I think it depends on the school, too. I live in a city where there are nursing departments popping up at every school (accredited or not, community/technical schools AND 4 yr. + universities.) The program I'm in is one of the older, more established ones although it is an ADN program. Graduates of my program are usually very well-received in the hospital community here even though it's a pretty small one (only 2 major networks.) This is because it IS well-established and hiring managers know that my school's graduates get more clinical experience than even the BSN grads at a notable university here.
I also think this goes back to your comment about your friend--HR departments and nurse managers KNOW which universities are just pumping out graduates and which ones are actually training nurses. I have heard horror stories of some grads at the 2 year private schools who barely TOUCHED a patient during their clinicals: never did a Foley or other basic skills.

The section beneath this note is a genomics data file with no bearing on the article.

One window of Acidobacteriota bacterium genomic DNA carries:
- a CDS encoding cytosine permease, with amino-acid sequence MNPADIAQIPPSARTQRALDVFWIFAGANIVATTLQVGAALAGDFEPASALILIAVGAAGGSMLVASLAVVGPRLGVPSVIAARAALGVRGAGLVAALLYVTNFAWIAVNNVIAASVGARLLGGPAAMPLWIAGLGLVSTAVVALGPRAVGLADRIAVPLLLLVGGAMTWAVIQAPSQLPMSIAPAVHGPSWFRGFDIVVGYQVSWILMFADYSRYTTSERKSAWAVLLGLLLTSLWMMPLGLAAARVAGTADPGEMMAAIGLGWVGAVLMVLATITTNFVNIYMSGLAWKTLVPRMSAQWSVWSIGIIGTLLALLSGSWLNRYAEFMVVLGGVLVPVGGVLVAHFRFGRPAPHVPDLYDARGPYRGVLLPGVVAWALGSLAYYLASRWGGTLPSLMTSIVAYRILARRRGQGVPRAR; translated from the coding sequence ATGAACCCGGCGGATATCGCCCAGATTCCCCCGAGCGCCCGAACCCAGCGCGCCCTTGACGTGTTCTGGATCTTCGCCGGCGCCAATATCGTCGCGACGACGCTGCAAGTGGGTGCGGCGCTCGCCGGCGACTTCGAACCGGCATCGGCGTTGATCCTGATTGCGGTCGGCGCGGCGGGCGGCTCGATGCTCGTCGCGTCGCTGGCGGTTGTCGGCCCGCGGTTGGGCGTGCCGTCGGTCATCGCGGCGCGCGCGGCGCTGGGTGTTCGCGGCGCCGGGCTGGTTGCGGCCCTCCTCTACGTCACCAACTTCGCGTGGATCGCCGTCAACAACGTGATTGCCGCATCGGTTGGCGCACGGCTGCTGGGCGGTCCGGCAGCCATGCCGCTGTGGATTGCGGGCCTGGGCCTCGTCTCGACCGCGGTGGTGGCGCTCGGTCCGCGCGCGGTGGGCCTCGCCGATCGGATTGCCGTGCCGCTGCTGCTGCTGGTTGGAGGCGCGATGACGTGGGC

Finally, as someone who is exiting the housing market, by choice, to go be a nurse, I can tell you that even when this market went bust, those of us with good reputations who were smart and hardworking were able to find jobs, even after getting laid off. That first job after layoff may not have paid as well or been as fun as our other job, but it was work. I think nursing downturns are the same way: some jobs may not be your dream nursing job, but they will get you experience and keep you current until that pendulum swings back the other way.